• Tourists stop coming to Thailand because they cannot get insurance due to martial law. Tourism Authority of Thailand implements Travel Shield and fails to send out a Press Release. No idea if anyone has purchased and, more importantly, if anyone filed a claim and got satisfaction. TAT would rather pay travel bloggers for shitty articles.

There are many, many more incidents that have impacted Thai Tourism.

Our tourism industry, such a substantial pillar of the economy, depends to a great extent on the beaches.

First off, no one knows how substantial a pillar it is.  It is impossible to know how much any one tourist spends on any given day, yet the Department of Tourism has figures based on nationality – Amazing.  So, it is impossible to know if Thai Tourism accounts for 5%, 7%, or 10% of GDP in Thailand.

Our policy towards the mistreatment of visitors cannot be built on sand.

But, it is has, was, and will be. Farangs are second class citizens in Thailand that are to be used, abused, extorted, cheated, beat up, mugged, raped, and killed.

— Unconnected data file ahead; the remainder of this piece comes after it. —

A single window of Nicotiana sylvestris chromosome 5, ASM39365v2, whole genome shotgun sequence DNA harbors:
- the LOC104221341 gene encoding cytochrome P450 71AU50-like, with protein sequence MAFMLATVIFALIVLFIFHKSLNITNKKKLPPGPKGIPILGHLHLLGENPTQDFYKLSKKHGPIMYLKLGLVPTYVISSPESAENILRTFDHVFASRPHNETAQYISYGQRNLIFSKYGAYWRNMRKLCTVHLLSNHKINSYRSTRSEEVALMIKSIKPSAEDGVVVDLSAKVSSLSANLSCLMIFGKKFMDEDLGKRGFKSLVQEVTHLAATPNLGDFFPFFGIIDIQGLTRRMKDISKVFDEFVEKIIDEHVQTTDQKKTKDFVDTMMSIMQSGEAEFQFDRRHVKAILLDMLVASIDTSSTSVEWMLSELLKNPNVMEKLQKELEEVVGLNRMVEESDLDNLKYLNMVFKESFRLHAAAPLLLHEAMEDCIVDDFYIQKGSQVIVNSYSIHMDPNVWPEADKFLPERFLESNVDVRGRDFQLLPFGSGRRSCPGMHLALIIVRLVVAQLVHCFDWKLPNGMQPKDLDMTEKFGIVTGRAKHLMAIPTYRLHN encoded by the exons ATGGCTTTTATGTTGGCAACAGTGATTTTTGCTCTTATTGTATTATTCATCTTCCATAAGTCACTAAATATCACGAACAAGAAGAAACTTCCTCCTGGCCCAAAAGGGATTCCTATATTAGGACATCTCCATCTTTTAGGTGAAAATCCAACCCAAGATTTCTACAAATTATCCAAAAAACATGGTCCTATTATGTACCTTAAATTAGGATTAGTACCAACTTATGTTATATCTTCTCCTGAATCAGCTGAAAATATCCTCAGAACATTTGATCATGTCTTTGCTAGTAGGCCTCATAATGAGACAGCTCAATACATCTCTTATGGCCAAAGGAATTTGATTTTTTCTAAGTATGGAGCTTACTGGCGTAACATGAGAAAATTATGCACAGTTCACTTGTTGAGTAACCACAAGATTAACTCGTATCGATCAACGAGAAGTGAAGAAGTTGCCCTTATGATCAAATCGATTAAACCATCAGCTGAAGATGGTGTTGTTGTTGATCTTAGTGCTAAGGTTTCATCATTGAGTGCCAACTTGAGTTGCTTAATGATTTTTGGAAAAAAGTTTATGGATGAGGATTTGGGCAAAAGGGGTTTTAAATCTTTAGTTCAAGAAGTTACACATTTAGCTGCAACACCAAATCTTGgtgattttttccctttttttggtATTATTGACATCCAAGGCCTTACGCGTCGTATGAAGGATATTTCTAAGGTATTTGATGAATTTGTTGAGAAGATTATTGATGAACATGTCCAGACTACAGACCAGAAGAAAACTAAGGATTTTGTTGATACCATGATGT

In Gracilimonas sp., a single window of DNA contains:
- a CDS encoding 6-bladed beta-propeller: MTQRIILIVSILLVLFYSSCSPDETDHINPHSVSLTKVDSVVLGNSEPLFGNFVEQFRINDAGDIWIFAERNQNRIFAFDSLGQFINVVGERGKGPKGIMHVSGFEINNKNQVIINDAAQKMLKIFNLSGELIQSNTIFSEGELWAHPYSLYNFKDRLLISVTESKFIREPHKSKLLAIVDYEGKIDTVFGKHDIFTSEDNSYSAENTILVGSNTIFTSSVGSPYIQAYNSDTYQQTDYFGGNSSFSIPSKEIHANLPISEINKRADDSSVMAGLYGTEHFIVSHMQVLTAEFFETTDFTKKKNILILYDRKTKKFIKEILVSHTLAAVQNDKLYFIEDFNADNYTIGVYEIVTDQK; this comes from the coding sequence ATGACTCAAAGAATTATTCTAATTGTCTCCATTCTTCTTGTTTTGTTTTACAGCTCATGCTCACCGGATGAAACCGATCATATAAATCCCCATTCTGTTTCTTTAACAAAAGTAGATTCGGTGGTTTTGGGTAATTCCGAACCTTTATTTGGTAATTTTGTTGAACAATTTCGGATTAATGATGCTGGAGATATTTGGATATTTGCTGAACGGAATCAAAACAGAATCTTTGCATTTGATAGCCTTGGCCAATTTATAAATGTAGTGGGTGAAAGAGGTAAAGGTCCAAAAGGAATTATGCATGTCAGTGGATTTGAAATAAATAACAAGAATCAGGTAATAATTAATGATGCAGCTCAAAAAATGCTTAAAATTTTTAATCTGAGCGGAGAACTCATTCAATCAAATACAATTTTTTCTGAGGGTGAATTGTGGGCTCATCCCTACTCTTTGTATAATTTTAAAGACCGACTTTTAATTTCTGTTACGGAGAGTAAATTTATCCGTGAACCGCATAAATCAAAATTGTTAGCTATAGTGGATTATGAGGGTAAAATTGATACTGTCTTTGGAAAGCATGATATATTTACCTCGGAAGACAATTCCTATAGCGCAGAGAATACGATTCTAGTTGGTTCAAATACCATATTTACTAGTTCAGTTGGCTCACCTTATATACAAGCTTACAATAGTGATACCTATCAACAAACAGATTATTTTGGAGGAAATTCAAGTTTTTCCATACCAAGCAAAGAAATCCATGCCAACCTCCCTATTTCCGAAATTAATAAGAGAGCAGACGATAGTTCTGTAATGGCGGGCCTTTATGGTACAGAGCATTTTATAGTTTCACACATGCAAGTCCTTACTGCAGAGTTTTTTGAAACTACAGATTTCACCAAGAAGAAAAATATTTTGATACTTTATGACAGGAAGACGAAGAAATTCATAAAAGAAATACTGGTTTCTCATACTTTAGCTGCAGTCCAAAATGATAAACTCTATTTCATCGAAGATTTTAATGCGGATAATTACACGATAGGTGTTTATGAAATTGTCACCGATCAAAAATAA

Again, this all comes down to the attitude of the Thai people.  Some understand that there is a tomorrow – for themselves, their children and grand-children.  Most do not and only want what they can get and damn the rest. Trash, raw sewage, cooking oil, bones, cans, bottles, nails, broken glass, bullets, and metal shrapnel can all be found on Thai beaches. The only beaches that are relatively clean are those that are frequented by foreigners and have that “Krabi” policy in place – Koh Lanta had the cleanest beaches I have seen in Thailand.

Beaches frequented primarily by Thais, are trash receptacles.

The attitude of the Thai people has to change or Thai Tourism will lose out to Cambodia, Laos, Myanmar and the rest of ASEAN.

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Categories:   TAT, Thailand